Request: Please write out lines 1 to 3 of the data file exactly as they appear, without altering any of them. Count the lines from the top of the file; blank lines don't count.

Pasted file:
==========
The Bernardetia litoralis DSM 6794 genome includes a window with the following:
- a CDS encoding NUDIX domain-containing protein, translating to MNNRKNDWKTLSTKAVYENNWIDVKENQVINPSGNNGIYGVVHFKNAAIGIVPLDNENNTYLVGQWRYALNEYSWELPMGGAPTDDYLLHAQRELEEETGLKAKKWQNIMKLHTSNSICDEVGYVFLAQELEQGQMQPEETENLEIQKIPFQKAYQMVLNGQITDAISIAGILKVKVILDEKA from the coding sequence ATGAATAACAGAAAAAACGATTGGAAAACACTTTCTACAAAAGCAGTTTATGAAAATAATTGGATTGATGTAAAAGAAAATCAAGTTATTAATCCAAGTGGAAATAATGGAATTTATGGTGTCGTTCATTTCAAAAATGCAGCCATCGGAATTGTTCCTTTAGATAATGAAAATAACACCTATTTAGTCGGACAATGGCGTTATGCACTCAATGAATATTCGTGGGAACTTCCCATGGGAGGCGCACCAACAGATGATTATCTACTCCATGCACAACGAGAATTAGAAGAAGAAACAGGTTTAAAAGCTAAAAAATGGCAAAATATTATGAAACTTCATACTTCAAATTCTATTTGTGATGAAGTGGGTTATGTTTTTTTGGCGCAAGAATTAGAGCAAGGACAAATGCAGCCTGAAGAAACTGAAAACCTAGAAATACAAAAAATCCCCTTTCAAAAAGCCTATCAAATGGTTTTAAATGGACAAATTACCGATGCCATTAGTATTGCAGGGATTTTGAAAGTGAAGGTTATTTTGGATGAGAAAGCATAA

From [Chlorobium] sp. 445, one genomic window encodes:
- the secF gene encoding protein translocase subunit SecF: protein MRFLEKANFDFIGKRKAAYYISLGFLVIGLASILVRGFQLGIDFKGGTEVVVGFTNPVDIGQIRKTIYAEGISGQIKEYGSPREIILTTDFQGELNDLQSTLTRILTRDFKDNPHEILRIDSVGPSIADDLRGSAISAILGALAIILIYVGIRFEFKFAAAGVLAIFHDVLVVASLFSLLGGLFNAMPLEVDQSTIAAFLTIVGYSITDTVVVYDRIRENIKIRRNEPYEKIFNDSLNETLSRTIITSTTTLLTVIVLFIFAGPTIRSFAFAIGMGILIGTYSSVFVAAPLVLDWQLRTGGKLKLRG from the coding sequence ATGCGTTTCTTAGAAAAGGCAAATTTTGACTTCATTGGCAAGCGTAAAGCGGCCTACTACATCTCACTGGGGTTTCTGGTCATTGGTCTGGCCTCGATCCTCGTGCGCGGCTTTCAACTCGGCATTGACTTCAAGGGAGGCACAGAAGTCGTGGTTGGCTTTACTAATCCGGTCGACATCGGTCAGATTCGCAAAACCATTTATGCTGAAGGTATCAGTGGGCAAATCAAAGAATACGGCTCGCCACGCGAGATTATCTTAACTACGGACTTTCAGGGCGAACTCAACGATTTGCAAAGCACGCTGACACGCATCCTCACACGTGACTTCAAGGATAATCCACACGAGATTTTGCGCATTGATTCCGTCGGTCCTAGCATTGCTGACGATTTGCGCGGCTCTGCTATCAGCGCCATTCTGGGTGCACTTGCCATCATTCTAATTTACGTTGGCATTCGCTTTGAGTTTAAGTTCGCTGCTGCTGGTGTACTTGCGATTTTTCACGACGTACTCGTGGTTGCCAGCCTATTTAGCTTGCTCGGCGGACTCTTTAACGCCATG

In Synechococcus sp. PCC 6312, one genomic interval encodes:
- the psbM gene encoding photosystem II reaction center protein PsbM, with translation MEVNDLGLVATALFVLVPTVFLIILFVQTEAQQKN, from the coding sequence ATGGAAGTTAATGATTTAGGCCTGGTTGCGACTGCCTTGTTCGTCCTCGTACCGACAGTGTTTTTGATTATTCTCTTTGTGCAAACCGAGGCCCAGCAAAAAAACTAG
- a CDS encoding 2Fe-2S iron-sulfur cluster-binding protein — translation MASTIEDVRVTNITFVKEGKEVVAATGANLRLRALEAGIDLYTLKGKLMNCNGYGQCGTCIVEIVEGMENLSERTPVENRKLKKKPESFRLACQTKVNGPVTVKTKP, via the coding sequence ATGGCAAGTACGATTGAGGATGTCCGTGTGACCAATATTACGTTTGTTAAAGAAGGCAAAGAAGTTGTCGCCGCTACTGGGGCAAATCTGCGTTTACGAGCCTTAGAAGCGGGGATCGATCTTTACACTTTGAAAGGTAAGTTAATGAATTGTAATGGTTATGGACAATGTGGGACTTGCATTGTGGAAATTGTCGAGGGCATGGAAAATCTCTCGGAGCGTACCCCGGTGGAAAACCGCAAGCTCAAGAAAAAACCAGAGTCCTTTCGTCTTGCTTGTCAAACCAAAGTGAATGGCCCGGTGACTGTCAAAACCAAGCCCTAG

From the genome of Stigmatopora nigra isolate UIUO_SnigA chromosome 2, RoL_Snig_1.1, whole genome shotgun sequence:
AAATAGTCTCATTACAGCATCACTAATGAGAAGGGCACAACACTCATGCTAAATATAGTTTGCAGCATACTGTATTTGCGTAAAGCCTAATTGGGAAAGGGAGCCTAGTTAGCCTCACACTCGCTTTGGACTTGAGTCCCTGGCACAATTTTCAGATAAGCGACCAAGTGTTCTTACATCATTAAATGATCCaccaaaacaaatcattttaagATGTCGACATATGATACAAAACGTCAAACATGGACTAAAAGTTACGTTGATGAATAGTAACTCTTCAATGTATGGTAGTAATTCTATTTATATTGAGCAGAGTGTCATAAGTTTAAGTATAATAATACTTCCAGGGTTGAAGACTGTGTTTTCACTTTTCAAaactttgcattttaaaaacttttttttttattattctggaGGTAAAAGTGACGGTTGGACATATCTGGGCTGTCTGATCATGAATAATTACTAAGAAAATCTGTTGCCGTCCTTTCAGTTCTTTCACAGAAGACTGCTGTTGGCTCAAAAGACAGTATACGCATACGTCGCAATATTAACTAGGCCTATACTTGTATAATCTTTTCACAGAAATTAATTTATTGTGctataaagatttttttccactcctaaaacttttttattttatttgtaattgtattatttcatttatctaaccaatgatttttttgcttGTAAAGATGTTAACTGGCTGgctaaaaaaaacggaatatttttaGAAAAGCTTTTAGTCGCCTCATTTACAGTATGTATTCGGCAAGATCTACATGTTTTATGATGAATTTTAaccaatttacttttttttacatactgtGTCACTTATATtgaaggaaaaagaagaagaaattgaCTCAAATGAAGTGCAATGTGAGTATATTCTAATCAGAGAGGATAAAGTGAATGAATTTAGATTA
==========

The Bernardetia litoralis DSM 6794 genome includes a window with the following:
- a CDS encoding NUDIX domain-containing protein, translating to MNNRKNDWKTLSTKAVYENNWIDVKENQVINPSGNNGIYGVVHFKNAAIGIVPLDNENNTYLVGQWRYALNEYSWELPMGGAPTDDYLLHAQRELEEETGLKAKKWQNIMKLHTSNSICDEVGYVFLAQELEQGQMQPEETENLEIQKIPFQKAYQMVLNGQITDAISIAGILKVKVILDEKA from the coding sequence ATGAATAACAGAAAAAACGATTGGAAAACACTTTCTACAAAAGCAGTTTATGAAAATAATTGGATTGATGTAAAAGAAAATCAAGTTATTAATCCAAGTGGAAATAATGGAATTTATGGTGTCGTTCATTTCAAAAATGCAGCCATCGGAATTGTTCCTTTAGATAATGAAAATAACACCTATTTAGTCGGACAATGGCGTTATGCACTCAATGAATATTCGTGGGAACTTCCCATGGGAGGCGCACCAACAGATGATTATCTACTCCATGCACAACGAGAATTAGAAGAAGAAACAGGTTTAAAAGCTAAAAAATGGCAAAATATTATGAAACTTCATACTTCAAATTCTATTTGTGATGAAGTGGGTTATGTTTTTTTGGCGCAAGAATTAGAGCAAGGACAAATGCAGCCTGAAGAAACTGAAAACCTAGAAATACAAAAAATCCCCTTTCAAAAAGCCTATCAAATGGTTTTAAATGGACAAATTACCGATGCCATTAGTATTGCAGGGATTTTGAAAGTGAAGGTTATTTTGGATGAGAAAGCATAA

From [Chlorobium] sp. 445, one genomic window encodes: